Deputy, honored for his actions, had no idea he had been shot by wanted suspect
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BLACKFOOT — Bingham County Sheriff Sgt. Todd Howell says it took his breath away. He thought he had slipped on something before falling to the ground and hurting his hip.
He had no idea that he had just been shot and could have died.
Howell is sharing details about the Sept. 21 incident as he was honored by the American Red Cross of Greater Idaho last week as one of 11 East Idaho Real Heroes.
He clearly remembers that autumn evening. Howell typically works the night shift and around 7 p.m., dispatchers received a call.
“We got a call of a vehicle driving down the road that had fired some shots out of a window,” Bingham County Sheriff Craig Rowland tells EastIdahoNews.com.
The man allegedly shooting the gun was 22-year-old Juan Santos-Quintero.
Investigators say he ran from the vehicle and barricaded himself inside a home as dozens of officers and deputies converged on the scene.
“He started to come out the back of the house and that’s when the whole situation happened,” Rowland recalls.
Santos-Quintero is accused of firing a gun from the home with one of the bullets striking Howell.
“I didn’t feel it,” Howell says. “I heard the first shot and when I fell on the ground, I thought I might have hit some concrete – that maybe there had been some debris on the ground.”
Howell figured he had just slipped but his hip and lower back hurt so he was loaded into an ambulance.
It wasn’t until he got to Eastern Idaho Regional Medical Center that he learned things were very serious.
“The bullet entered my left side below my vest, went through my left kidney, struck my spine, went through my right kidney and lodged in the abdominal wall just underneath my skin on the right side,” Howell says.
Howell has been with the Bingham County Sheriff’s Office for 19 years and is the first deputy in decades to be shot while on the job.
Even though the bullet punctured so many organs, doctors were able to remove it in one piece and invasive surgery was not required.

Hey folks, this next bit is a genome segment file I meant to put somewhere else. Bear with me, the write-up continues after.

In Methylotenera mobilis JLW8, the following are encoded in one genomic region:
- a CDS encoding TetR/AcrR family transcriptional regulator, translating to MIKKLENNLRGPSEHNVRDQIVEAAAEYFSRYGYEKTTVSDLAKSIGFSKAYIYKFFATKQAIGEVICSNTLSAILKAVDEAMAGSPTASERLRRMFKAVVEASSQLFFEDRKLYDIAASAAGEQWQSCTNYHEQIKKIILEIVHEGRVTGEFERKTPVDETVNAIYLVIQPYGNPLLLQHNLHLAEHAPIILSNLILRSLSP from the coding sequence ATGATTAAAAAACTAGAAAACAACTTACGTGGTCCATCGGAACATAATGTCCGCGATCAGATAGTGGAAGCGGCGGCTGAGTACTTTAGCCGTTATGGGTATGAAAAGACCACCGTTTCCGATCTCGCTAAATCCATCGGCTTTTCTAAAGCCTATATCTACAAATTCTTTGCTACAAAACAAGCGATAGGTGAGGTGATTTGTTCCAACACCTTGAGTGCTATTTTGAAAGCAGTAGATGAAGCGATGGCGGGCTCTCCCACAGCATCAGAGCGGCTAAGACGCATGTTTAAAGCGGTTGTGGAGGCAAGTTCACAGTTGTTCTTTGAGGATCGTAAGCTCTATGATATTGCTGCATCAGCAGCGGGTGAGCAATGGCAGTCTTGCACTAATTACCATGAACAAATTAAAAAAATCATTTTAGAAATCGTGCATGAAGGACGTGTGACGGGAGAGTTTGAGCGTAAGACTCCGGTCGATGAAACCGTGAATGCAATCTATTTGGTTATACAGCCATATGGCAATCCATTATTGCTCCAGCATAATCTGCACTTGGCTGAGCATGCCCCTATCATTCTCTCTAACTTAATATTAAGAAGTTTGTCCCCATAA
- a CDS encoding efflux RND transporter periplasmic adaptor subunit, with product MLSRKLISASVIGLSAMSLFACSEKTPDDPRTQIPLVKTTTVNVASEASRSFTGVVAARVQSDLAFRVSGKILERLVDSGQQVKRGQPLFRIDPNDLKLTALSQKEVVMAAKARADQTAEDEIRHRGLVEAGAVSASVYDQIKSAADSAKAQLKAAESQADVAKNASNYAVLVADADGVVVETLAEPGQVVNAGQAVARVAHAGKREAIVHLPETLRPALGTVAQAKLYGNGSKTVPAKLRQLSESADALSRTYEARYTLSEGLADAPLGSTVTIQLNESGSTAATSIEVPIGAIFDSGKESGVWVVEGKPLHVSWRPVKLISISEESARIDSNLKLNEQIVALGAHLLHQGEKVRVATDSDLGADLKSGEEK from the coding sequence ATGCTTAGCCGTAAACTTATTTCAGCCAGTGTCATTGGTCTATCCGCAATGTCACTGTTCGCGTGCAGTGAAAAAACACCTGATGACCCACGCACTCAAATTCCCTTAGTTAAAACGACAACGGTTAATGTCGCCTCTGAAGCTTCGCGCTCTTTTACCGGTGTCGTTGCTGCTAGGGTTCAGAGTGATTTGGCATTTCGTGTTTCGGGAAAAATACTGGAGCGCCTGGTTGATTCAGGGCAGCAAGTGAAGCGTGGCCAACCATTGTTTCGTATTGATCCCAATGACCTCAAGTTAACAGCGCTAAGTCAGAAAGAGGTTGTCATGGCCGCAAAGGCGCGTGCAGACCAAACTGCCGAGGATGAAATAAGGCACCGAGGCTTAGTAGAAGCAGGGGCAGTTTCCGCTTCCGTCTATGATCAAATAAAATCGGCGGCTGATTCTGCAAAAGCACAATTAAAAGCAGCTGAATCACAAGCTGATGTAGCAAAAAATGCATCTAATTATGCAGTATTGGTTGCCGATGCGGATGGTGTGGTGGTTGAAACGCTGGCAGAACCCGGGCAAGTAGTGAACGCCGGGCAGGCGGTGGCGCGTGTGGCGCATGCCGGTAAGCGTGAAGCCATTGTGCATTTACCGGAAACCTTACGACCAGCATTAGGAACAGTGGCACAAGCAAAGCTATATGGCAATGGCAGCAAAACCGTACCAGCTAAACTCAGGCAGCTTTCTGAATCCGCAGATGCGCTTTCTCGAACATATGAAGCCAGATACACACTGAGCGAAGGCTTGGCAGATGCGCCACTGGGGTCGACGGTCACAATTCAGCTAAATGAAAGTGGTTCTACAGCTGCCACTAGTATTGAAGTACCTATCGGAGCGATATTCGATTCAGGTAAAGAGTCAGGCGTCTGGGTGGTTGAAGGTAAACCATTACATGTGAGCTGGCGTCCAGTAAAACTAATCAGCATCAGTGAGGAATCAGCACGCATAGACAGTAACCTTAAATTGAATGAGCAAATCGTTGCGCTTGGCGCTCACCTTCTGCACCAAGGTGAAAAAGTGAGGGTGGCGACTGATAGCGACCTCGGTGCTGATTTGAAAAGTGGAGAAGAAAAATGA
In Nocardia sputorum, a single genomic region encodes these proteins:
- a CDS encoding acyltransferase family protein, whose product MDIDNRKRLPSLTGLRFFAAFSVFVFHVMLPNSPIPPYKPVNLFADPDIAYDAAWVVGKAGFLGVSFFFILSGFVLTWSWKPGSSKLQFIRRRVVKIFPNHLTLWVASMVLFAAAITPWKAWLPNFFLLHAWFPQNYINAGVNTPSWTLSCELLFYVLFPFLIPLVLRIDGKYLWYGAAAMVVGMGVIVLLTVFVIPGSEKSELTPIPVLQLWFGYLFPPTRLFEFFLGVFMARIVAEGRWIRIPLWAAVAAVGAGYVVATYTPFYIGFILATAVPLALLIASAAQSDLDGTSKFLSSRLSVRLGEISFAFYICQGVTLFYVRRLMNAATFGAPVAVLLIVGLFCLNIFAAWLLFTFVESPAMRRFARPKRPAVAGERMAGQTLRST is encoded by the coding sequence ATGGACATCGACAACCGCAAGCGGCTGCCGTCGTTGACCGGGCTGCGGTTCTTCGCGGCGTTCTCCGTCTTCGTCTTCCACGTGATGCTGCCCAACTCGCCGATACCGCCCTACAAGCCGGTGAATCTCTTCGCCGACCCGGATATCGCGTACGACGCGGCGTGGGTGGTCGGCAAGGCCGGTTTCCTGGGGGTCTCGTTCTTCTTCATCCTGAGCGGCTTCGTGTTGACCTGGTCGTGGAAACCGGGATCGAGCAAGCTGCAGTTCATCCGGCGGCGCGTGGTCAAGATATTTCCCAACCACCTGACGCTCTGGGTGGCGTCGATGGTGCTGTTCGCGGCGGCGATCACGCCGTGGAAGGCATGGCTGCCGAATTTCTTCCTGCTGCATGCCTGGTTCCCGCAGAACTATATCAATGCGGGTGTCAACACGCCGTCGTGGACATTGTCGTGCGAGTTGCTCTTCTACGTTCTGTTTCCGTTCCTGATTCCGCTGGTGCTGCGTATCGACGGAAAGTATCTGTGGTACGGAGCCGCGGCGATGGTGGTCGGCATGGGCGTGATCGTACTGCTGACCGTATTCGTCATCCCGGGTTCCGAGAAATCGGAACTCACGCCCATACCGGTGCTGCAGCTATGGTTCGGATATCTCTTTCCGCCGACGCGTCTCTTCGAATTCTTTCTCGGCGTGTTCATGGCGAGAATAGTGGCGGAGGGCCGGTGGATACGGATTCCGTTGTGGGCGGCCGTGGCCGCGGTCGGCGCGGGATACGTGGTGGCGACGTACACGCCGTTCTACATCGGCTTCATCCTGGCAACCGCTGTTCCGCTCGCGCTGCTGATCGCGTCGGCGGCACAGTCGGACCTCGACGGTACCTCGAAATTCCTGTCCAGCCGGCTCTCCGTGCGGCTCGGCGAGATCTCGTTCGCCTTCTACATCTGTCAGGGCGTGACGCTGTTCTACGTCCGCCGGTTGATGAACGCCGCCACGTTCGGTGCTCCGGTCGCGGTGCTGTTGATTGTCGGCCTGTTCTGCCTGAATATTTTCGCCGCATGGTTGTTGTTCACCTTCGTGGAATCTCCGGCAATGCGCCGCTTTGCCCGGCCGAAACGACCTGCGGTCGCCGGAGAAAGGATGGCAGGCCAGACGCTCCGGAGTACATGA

“Had it been a centimeter to the front, I would have bled out,” Howell says. “Had it been a centimeter to the back, I’d be paralyzed.”
Just three days after being shot, Howell was released from the hospital and went home with a police escort.
“The day he got out of the hospital was a great day,” Rowland says. “The fact he didn’t have to have surgery and the fact that his internal organs are ok and he’s able to do what he needs to do.”
Santos-Quintero is in jail facing multiple charges.
Howell returned to work on office duty until mid-February when he was officially cleared by his doctors to return to the night shift and go back on patrol.
“He can be out there with his people and his coworkers and be a supervisor,” Rowland says. “That’s what he wants to be. He wants to be out there with his men and his fellow officers and just do his job.”
Howell doesn’t feel like a hero and is pretty shy when it comes to being honored. As he accepted his award Thursday, everyone in the room at the Waterfront in Idaho Falls rose to their feet and gave him a standing ovation.
Howell says he’s just glad he can do his job serving and protecting his community.
“There’s always a ‘what if’ but it wasn’t my time so I’m here and I’m going to continue to do the job I love to do,” Howell says.